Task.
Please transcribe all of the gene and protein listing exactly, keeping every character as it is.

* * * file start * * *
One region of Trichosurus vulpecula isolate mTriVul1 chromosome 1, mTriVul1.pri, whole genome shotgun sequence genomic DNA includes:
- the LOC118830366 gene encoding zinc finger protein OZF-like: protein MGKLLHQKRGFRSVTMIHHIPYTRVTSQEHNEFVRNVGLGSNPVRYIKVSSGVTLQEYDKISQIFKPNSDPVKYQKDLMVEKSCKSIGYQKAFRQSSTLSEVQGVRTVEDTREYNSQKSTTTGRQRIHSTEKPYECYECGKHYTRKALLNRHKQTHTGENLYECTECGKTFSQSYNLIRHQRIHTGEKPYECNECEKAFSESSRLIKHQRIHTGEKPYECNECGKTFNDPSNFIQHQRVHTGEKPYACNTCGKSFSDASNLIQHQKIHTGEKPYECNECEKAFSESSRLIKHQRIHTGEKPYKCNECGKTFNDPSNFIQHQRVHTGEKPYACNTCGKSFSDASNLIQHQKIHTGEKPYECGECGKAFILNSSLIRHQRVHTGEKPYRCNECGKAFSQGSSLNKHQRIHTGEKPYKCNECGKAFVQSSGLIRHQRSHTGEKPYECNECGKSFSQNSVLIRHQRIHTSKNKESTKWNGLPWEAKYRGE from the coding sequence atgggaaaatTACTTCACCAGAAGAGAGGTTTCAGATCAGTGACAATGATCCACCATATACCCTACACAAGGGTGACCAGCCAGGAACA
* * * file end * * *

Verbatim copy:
One region of Trichosurus vulpecula isolate mTriVul1 chromosome 1, mTriVul1.pri, whole genome shotgun sequence genomic DNA includes:
- the LOC118830366 gene encoding zinc finger protein OZF-like: protein MGKLLHQKRGFRSVTMIHHIPYTRVTSQEHNEFVRNVGLGSNPVRYIKVSSGVTLQEYDKISQIFKPNSDPVKYQKDLMVEKSCKSIGYQKAFRQSSTLSEVQGVRTVEDTREYNSQKSTTTGRQRIHSTEKPYECYECGKHYTRKALLNRHKQTHTGENLYECTECGKTFSQSYNLIRHQRIHTGEKPYECNECEKAFSESSRLIKHQRIHTGEKPYECNECGKTFNDPSNFIQHQRVHTGEKPYACNTCGKSFSDASNLIQHQKIHTGEKPYECNECEKAFSESSRLIKHQRIHTGEKPYKCNECGKTFNDPSNFIQHQRVHTGEKPYACNTCGKSFSDASNLIQHQKIHTGEKPYECGECGKAFILNSSLIRHQRVHTGEKPYRCNECGKAFSQGSSLNKHQRIHTGEKPYKCNECGKAFVQSSGLIRHQRSHTGEKPYECNECGKSFSQNSVLIRHQRIHTSKNKESTKWNGLPWEAKYRGE from the coding sequence atgggaaaatTACTTCACCAGAAGAGAGGTTTCAGATCAGTGACAATGATCCACCATATACCCTACACAAGGGTGACCAGCCAGGAACA